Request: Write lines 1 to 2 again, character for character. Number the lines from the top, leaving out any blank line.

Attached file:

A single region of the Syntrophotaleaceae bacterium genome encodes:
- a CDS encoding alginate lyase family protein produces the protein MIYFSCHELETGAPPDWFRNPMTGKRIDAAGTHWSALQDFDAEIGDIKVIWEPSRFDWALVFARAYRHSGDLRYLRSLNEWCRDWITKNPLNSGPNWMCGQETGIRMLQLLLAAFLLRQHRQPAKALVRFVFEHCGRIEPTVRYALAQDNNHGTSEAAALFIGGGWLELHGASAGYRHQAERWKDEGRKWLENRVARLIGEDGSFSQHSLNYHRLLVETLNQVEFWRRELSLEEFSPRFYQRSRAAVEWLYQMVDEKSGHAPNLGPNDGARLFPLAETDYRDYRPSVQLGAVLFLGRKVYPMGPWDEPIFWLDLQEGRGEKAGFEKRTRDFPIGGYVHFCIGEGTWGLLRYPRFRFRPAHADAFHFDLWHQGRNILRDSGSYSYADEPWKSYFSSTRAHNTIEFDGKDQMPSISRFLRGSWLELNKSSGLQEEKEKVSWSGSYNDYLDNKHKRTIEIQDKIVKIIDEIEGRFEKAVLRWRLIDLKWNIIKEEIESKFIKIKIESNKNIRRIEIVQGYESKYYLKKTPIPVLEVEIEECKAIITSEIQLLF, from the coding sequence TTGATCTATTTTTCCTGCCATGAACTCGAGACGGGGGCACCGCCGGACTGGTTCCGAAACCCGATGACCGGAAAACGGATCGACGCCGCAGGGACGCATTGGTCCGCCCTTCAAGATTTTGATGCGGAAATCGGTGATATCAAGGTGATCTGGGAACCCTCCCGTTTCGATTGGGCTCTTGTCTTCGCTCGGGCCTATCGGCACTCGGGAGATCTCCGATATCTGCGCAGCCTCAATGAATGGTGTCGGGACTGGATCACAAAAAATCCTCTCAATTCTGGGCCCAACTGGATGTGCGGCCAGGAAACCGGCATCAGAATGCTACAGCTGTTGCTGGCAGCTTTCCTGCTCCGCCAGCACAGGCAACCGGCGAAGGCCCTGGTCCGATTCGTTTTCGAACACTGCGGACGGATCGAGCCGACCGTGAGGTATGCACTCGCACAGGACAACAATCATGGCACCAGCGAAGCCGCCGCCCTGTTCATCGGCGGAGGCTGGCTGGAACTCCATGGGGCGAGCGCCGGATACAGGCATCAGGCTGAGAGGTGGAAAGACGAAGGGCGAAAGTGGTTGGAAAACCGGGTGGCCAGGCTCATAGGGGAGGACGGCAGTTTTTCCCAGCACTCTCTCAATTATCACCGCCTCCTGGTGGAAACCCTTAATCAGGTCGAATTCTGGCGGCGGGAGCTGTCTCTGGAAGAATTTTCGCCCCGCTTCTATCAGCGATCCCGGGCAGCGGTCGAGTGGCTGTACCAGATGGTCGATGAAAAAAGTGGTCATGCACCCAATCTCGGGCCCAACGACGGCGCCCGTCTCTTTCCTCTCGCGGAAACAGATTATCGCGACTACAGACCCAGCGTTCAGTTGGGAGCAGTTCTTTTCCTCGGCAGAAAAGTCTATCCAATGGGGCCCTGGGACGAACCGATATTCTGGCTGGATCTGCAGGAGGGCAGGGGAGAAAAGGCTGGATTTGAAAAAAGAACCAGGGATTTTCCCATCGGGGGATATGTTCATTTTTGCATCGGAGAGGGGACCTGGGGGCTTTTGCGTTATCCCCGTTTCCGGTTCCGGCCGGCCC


A single region of the Syntrophotaleaceae bacterium genome encodes:
- a CDS encoding alginate lyase family protein produces the protein MIYFSCHELETGAPPDWFRNPMTGKRIDAAGTHWSALQDFDAEIGDIKVIWEPSRFDWALVFARAYRHSGDLRYLRSLNEWCRDWITKNPLNSGPNWMCGQETGIRMLQLLLAAFLLRQHRQPAKALVRFVFEHCGRIEPTVRYALAQDNNHGTSEAAALFIGGGWLELHGASAGYRHQAERWKDEGRKWLENRVARLIGEDGSFSQHSLNYHRLLVETLNQVEFWRRELSLEEFSPRFYQRSRAAVEWLYQMVDEKSGHAPNLGPNDGARLFPLAETDYRDYRPSVQLGAVLFLGRKVYPMGPWDEPIFWLDLQEGRGEKAGFEKRTRDFPIGGYVHFCIGEGTWGLLRYPRFRFRPAHADAFHFDLWHQGRNILRDSGSYSYADEPWKSYFSSTRAHNTIEFDGKDQMPSISRFLRGSWLELNKSSGLQEEKEKVSWSGSYNDYLDNKHKRTIEIQDKIVKIIDEIEGRFEKAVLRWRLIDLKWNIIKEEIESKFIKIKIESNKNIRRIEIVQGYESKYYLKKTPIPVLEVEIEECKAIITSEIQLLF, from the coding sequence TTGATCTATTTTTCCTGCCATGAACTCGAGACGGGGGCACCGCCGGACTGGTTCCGAAACCCGATGACCGGAAAACGGATCGACGCCGCAGGGACGCATTGGTCCGCCCTTCAAGATTTTGATGCGGAAATCGGTGATATCAAGGTGATCTGGGAACCCTCCCGTTTCGATTGGGCTCTTGTCTTCGCTCGGGCCTATCGGCACTCGGGAGATCTCCGATATCTGCGCAGCCTCAATGAATGGTGTCGGGACTGGATCACAAAAAATCCTCTCAATTCTGGGCCCAACTGGATGTGCGGCCAGGAAACCGGCATCAGAATGCTACAGCTGTTGCTGGCAGCTTTCCTGCTCCGCCAGCACAGGCAACCGGCGAAGGCCCTGGTCCGATTCGTTTTCGAACACTGCGGACGGATCGAGCCGACCGTGAGGTATGCACTCGCACAGGACAACAATCATGGCACCAGCGAAGCCGCCGCCCTGTTCATCGGCGGAGGCTGGCTGGAACTCCATGGGGCGAGCGCCGGATACAGGCATCAGGCTGAGAGGTGGAAAGACGAAGGGCGAAAGTGGTTGGAAAACCGGGTGGCCAGGCTCATAGGGGAGGACGGCAGTTTTTCCCAGCACTCTCTCAATTATCACCGCCTCCTGGTGGAAACCCTTAATCAGGTCGAATTCTGGCGGCGGGAGCTGTCTCTGGAAGAATTTTCGCCCCGCTTCTATCAGCGATCCCGGGCAGCGGTCGAGTGGCTGTACCAGATGGTCGATGAAAAAAGTGGTCATGCACCCAATCTCGGGCCCAACGACGGCGCCCGTCTCTTTCCTCTCGCGGAAACAGATTATCGCGACTACAGACCCAGCGTTCAGTTGGGAGCAGTTCTTTTCCTCGGCAGAAAAGTCTATCCAATGGGGCCCTGGGACGAACCGATATTCTGGCTGGATCTGCAGGAGGGCAGGGGAGAAAAGGCTGGATTTGAAAAAAGAACCAGGGATTTTCCCATCGGGGGATATGTTCATTTTTGCATCGGAGAGGGGACCTGGGGGCTTTTGCGTTATCCCCGTTTCCGGTTCCGGCCGGCCC